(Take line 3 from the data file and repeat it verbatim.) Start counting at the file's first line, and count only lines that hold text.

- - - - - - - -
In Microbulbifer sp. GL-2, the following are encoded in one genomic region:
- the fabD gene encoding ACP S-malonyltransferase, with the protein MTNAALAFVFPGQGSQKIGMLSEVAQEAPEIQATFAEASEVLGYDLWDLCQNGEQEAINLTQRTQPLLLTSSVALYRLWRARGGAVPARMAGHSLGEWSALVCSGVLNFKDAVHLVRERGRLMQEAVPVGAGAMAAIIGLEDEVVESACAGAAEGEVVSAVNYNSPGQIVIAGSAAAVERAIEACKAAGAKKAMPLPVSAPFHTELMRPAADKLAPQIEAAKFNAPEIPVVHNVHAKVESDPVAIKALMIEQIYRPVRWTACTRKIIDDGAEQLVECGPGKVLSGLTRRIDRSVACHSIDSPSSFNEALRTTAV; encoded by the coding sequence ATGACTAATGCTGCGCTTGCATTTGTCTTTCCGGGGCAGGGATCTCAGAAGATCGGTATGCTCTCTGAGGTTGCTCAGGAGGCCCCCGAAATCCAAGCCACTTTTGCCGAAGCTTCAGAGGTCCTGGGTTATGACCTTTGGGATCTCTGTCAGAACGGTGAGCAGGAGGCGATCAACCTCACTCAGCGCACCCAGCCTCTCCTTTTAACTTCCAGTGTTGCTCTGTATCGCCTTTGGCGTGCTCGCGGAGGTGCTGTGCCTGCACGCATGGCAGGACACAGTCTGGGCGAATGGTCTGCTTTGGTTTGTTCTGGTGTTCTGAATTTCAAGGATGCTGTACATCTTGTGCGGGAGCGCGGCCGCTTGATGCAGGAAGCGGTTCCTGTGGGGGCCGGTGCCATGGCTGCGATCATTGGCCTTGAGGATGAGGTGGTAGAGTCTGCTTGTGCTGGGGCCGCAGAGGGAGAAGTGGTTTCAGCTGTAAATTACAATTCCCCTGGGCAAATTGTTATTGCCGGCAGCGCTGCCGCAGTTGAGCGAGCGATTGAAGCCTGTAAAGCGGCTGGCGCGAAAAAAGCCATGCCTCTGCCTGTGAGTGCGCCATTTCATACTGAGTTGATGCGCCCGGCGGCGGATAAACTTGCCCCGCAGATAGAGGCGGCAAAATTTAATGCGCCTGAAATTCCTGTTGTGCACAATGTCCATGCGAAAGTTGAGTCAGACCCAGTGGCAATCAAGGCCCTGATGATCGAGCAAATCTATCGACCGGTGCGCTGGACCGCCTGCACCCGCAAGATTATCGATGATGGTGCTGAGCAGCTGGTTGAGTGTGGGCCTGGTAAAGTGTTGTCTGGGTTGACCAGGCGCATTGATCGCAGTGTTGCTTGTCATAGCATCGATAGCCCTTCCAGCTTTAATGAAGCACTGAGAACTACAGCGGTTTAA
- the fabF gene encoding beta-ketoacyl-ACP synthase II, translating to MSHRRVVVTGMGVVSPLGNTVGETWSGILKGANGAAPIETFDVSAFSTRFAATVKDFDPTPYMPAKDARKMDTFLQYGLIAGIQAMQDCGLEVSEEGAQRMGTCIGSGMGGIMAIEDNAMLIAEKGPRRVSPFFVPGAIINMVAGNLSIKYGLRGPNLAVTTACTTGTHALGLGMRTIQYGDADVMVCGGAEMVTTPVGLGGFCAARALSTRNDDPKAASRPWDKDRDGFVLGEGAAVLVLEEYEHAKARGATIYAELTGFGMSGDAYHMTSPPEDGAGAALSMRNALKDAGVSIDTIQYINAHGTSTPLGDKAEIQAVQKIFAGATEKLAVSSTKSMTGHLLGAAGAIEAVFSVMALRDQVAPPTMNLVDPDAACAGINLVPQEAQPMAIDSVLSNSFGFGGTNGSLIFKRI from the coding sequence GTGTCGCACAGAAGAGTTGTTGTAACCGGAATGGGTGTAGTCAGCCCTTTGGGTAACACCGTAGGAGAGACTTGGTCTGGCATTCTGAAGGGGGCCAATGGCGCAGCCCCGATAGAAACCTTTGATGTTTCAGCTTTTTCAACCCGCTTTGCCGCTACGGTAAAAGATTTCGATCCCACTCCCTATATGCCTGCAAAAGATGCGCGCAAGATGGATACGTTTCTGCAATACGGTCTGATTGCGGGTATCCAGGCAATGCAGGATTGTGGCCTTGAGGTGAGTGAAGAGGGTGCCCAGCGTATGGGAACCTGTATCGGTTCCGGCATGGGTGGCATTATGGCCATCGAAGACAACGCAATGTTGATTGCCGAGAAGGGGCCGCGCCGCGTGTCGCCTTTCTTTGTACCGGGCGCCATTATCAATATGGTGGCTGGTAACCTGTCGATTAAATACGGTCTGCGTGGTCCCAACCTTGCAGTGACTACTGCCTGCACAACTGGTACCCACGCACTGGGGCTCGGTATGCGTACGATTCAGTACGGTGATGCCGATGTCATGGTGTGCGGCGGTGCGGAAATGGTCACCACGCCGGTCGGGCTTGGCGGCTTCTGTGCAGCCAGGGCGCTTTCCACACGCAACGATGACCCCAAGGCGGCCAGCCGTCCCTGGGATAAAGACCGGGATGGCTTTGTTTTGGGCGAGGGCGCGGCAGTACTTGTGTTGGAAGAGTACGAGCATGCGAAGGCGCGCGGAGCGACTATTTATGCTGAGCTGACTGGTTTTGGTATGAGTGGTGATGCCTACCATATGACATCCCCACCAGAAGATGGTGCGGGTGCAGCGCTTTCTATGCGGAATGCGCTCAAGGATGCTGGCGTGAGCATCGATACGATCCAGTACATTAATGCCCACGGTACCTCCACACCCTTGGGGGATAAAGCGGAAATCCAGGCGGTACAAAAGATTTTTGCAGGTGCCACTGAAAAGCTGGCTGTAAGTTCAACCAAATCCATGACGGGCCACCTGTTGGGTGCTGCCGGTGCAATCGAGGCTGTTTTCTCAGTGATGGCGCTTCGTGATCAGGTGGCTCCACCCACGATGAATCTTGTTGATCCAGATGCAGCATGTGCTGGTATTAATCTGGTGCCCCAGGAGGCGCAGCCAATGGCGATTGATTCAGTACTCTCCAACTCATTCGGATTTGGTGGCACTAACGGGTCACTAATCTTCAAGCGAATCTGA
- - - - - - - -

- the fabF gene encoding beta-ketoacyl-ACP synthase II, translating to MSHRRVVVTGMGVVSPLGNTVGETWSGILKGANGAAPIETFDVSAFSTRFAATVKDFDPTPYMPAKDARKMDTFLQYGLIAGIQAMQDCGLEVSEEGAQRMGTCIGSGMGGIMAIEDNAMLIAEKGPRRVSPFFVPGAIINMVAGNLSIKYGLRGPNLAVTTACTTGTHALGLGMRTIQYGDADVMVCGGAEMVTTPVGLGGFCAARALSTRNDDPKAASRPWDKDRDGFVLGEGAAVLVLEEYEHAKARGATIYAELTGFGMSGDAYHMTSPPEDGAGAALSMRNALKDAGVSIDTIQYINAHGTSTPLGDKAEIQAVQKIFAGATEKLAVSSTKSMTGHLLGAAGAIEAVFSVMALRDQVAPPTMNLVDPDAACAGINLVPQEAQPMAIDSVLSNSFGFGGTNGSLIFKRI from the coding sequence GTGTCGCACAGAAGAGTTGTTGTAACCGGAATGGGTGTAGTCAGCCCTTTGGGTAACACCGTAGGAGAGACTTGGTCTGGCATTCTGAAGGGGGCCAATGGCGCAGCCCCGATAGAAACCTTTGATGTTTCAGCTTTTTCAACCCGCTTTGCCGCTACGGTAAAAGATTTCGATCCCACTCCCTATATGCCTGCAAAAGATGCGCGCAAGATGGATACGTTTCTGCAATACGGTCTGATTGCGGGTATCCAGGCAATGCAGGATTGTGGCCTTGAGGTGAGTGAAGAGGGTGCCCAGCGTATGGGAACCTGTATCGGTTCCGGCATGGGTGGCATTATGGCCATCGAAGACAACGCAATGTTGATTGCCGAGAAGGGGCCGCGCCGCGTGTCGCCTTTCTTTGTACCGGGCGCCATTATCAATATGGTGGCTGGTAACCTGTCGATTAAATACGGTCTGCGTGGTCCCAACCTTGCAGTGACTACTGCCTGCACAACTGGTACCCACGCACTGGGGCTCGGTATGCGTACGATTCAGTACGGTGATGCCGATGTCATGGTGTGCGGCGGTGCGGAAATGGTCACCACGCCGGTCGGGCTTGGCGGCTTCTGTGCAGCCAGGGCGCTTTCCACACGCAACGATGACCCCAAGGCGGCCAGCCGTCCCTGGGATAAAGACCGGGATGGCTTTGTTTTGGGCGAGGGCGCGGCAGTACTTGTGTTGGAAGAGTACGAGCATGCGAAGGCGCGCGGAGCGACTATTTATGCTGAGCTGACTGGTTTTGGTATGAGTGGTGATGCCTACCATATGACATCCCCACCAGAAGATGGTGCGGGTGCAGCGCTTTCTATGCGGAATGCGCTCAAGGATGCTGGCGTGAGCATCGATACGATCCAGTACATTAATGCCCACGGTACCTCCACACCCTTGGGGGATAAAGCGGAAATCCAGGCGGTACAAAAGATTTTTGCAGGTGCCACTGAAAAGCTGGCTGTAAGTTCAACCAAATCCATGACGGGCCACCTGTTGGGTGCTGCCGGTGCAATCGAGGCTGTTTTCTCAGTGATGGCGCTTCGTGATCAGGTGGCTCCACCCACGATGAATCTTGTTGATCCAGATGCAGCATGTGCTGGTATTAATCTGGTGCCCCAGGAGGCGCAGCCAATGGCGATTGATTCAGTACTCTCCAACTCATTCGGATTTGGTGGCACTAACGGGTCACTAATCTTCAAGCGAATCTGA